we believe:
at our core, we're just a mom and pop establishment.
that food is a metaphor for the good things in life.
there's no substitute for live charcoal.
that ingredients are more important than recipes.
in honoring thy farmer.
in sauces and history.
forced formality is for fakers.
our wine list rocks.
if you're not enjoying yourself, neither are we.
that a room full of people dressed for dinner is a thing of beauty.
that visual art makes great foreplay.
in understated elegance and sensual minimalism.
that excellence and consistency are our middle names.
we believe in withstanding the test of time.

How can you go wrong with a philosophy like that? If you’re into Italian and French cooking (I just finished Julia Child’s memoir and now I’m stumbling through French cooking at home), and if you like good wines (the Sonoma Valley Zinfandel is quite good), and If you like stunning atmosphere complete with great art and tasteful, minimalist décor, then you’re gonna love this place. (Check out some great photos of the food and dining room at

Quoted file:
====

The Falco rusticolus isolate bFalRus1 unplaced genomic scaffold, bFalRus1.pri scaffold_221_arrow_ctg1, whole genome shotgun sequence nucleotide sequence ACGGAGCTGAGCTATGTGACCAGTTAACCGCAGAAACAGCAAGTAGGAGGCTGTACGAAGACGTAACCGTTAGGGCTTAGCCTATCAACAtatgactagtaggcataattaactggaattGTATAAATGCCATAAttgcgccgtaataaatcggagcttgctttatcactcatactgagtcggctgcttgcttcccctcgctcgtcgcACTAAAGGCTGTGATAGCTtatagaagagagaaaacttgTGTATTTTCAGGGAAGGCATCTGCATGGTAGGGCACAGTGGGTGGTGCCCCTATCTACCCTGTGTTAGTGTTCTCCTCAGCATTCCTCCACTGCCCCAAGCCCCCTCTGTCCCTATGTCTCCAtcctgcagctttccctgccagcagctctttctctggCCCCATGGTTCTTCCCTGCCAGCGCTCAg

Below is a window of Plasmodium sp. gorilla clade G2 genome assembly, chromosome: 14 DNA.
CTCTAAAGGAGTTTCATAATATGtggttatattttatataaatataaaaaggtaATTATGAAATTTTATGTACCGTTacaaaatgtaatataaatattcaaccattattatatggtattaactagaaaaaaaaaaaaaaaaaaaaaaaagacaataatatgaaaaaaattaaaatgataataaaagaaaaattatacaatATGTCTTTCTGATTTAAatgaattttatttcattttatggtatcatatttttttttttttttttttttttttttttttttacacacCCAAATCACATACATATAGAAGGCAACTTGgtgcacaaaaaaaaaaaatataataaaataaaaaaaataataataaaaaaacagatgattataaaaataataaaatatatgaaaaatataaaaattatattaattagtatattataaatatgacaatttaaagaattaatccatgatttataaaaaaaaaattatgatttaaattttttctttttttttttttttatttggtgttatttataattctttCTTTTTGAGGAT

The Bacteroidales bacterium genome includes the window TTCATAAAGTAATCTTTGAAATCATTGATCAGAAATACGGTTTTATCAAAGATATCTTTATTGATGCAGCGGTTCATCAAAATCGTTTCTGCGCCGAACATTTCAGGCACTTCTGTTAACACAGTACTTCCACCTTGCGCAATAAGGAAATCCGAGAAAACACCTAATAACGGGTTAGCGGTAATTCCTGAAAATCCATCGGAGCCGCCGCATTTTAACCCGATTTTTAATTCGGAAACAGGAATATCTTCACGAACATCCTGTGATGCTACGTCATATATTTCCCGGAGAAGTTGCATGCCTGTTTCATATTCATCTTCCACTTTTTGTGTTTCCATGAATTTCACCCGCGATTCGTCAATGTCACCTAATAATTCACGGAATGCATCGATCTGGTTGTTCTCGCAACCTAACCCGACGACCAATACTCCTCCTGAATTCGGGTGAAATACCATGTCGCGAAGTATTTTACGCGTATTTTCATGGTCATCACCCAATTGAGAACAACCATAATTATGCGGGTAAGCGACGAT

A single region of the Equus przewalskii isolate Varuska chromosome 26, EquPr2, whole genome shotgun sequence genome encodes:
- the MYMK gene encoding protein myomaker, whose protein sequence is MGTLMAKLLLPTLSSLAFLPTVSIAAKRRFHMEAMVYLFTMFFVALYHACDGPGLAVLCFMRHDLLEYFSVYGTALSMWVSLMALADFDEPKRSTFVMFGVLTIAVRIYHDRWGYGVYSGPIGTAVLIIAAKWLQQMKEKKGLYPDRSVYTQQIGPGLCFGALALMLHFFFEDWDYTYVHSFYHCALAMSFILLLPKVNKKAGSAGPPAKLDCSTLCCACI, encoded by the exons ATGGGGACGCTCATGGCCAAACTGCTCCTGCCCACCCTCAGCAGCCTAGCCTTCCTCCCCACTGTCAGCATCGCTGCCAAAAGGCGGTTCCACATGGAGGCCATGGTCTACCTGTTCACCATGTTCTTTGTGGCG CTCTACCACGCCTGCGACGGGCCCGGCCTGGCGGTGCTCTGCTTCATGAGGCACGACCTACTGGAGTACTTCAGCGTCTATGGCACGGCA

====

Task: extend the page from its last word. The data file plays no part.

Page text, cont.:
Our server was the newest member of the staff, and she’s been working at MK for almost three years which, I think, is a pretty strong endorsement of the restaurant. Still, our server, while attentive and polite at first, totally dropped the ball after our entrees were delivered, and we barely saw her for the rest of the stay. I’ve said many times before (geez, I sound like my dad) that if any one of the three standards of a good dining experience isn’t up to par, it could ruin the whole experience. Even after enjoying some pretty great food in a pretty stunning setting, we left with a pretty bad taste in our mouths about the whole evening, thanks to a pretty unprofessional server.